We present data on dog biting events which occurred in Rome and were recorded by the Public Dog Shelter and Veterinary Hospital of Rome. In Italy the control of rabies is regulated by Presidential Decree. Recently, the endorsement of a National Law, aimed at the prevention of dog and cat straying, has greatly modified the relationship with, and the management of, domestic animals in the urban environment. The management of biting and in general of aggression, is therefore no longer seen as only a public health and policy problem but also as critical to human-animal interaction in society. The Public Dog Shelter and Veterinary Hospital of Rome received 1576 biting reports from September 2003 to August 2004. Our survey was conducted on 290 dogs of various breeds and their owners. Data were collected on breed, sex, and age of the dog, on its living conditions, and on the circumstances of the aggression. The vast majority of bites occurred among family members or in familiar places, when the owner did not adopt precautions (lead, muzzle) prescribed by law. The owner was often incapable of handling the animal correctly in particular circumstances such as during occasional dog fights or the person had been bitten when they entered the animal's territory without warning. Thirty-one cases of severe aggression underwent a more detailed ethological investigation of the dogs and interview of the owner. The vast majority of them were 'spoiled' and/or were allowed to act as a dominant animal. On the basis of these results, it is clear that there is a need to modify the evaluation criteria of biting animals, from a solely medical-orientated approach to a more complex ethological approach in order to establish the correct human-animal relationship.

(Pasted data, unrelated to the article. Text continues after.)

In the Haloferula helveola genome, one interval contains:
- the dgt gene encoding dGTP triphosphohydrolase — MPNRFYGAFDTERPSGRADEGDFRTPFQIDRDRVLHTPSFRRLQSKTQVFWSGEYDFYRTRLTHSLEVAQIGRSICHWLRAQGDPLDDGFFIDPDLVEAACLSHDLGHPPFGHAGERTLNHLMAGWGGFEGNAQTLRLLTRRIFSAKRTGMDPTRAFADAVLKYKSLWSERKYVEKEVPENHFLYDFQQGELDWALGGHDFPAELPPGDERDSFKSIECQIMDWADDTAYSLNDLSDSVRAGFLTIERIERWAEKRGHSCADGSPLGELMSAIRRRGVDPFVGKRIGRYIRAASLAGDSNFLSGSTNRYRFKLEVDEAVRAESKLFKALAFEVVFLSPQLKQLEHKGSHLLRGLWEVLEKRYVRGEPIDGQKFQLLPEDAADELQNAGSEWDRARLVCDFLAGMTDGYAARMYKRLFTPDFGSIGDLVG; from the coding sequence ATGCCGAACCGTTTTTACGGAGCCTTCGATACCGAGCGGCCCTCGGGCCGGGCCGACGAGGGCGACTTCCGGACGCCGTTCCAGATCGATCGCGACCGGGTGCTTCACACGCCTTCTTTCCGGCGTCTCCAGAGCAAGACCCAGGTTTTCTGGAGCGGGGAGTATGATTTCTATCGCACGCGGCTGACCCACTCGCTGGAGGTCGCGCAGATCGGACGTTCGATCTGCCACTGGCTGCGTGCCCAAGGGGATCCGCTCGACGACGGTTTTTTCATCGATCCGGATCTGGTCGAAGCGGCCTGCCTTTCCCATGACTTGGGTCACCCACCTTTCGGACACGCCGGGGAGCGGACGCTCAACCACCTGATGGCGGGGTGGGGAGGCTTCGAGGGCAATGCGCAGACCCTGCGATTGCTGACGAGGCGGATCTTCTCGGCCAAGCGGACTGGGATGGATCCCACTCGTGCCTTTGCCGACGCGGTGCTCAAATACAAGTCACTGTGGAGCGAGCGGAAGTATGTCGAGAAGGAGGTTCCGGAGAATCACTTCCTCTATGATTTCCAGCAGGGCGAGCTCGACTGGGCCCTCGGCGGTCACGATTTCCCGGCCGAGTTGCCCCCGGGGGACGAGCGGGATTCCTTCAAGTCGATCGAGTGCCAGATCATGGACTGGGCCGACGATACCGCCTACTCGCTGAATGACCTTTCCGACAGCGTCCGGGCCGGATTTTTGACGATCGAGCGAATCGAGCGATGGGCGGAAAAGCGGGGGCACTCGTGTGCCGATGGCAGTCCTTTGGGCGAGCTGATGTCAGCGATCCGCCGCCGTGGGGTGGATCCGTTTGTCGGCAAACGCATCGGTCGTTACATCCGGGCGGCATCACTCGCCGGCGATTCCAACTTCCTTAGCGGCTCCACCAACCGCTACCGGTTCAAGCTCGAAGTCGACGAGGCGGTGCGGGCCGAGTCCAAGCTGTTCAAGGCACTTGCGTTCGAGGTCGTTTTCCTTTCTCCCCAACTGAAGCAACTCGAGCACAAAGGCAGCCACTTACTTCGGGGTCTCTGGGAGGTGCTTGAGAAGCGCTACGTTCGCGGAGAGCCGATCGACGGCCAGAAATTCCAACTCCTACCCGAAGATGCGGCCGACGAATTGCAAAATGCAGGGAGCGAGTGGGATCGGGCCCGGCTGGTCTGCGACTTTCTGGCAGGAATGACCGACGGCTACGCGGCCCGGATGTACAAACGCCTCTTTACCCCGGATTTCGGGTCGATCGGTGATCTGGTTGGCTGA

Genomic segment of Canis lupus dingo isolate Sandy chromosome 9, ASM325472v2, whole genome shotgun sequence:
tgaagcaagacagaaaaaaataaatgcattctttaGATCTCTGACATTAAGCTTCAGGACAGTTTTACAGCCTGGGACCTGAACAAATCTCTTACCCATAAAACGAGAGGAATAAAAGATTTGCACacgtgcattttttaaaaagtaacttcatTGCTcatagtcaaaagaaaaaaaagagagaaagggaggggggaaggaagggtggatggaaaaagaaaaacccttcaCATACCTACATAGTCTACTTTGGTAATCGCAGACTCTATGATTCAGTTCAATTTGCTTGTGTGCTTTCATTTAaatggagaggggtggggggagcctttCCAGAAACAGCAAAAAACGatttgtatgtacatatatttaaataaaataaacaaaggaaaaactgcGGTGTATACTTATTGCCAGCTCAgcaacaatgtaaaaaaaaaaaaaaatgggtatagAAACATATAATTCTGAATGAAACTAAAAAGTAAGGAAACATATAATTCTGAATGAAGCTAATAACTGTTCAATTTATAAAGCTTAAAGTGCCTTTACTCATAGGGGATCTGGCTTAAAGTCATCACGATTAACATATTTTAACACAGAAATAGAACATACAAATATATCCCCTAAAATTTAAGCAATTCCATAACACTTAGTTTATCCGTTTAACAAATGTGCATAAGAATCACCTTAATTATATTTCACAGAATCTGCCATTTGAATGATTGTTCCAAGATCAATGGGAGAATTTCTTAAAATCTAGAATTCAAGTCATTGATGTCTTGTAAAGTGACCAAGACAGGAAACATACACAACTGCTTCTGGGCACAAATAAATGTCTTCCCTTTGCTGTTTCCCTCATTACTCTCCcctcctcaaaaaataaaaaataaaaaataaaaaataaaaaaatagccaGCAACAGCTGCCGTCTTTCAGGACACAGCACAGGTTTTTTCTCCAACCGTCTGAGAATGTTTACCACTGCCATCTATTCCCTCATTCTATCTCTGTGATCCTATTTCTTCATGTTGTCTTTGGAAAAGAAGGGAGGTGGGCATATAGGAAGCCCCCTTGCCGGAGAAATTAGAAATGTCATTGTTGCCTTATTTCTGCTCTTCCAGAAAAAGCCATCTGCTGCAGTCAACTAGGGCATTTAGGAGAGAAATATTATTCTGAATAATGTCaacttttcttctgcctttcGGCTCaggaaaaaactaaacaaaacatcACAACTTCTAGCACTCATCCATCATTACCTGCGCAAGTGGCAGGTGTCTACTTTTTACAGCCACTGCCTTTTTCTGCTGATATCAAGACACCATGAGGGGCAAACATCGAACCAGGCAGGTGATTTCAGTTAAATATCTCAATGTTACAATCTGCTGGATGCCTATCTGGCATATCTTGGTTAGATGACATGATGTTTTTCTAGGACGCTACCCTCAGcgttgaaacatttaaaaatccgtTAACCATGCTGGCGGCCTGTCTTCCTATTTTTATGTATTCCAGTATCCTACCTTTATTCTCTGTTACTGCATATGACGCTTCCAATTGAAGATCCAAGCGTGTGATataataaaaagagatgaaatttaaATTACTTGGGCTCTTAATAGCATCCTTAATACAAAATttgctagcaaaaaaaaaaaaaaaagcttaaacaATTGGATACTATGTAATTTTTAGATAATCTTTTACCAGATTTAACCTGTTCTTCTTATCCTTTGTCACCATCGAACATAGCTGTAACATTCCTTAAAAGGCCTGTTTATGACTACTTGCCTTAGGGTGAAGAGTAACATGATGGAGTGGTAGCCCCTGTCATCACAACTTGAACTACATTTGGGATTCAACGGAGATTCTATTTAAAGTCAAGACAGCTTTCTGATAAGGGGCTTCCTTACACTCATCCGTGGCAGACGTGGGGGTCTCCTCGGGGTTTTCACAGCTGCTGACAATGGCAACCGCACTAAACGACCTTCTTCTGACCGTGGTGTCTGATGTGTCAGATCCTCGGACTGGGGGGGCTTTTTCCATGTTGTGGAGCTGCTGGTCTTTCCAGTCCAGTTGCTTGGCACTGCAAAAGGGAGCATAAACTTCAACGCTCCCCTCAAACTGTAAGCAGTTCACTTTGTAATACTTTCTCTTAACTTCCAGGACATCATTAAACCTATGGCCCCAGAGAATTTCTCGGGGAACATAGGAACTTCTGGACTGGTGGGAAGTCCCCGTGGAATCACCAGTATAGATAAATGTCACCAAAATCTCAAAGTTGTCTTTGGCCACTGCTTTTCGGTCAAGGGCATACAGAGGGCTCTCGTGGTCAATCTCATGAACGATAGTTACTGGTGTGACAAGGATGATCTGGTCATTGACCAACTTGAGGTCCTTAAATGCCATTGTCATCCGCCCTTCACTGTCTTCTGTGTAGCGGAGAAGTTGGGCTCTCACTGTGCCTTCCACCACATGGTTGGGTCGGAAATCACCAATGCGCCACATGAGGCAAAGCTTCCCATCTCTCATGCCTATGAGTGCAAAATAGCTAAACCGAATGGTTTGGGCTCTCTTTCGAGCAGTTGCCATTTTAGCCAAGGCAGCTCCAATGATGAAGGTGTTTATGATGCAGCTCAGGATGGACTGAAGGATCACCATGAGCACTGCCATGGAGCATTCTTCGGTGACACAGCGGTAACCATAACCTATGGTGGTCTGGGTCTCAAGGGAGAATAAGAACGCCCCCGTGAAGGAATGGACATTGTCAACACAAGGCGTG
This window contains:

|Publication Title||International Journal of Pest Management|
|Author Address||Department of Veterinary Public Health, ASL Rome D, Veterinary Hospital, via della Magliana 856, 00148 Rome, Italy. email@example.com|
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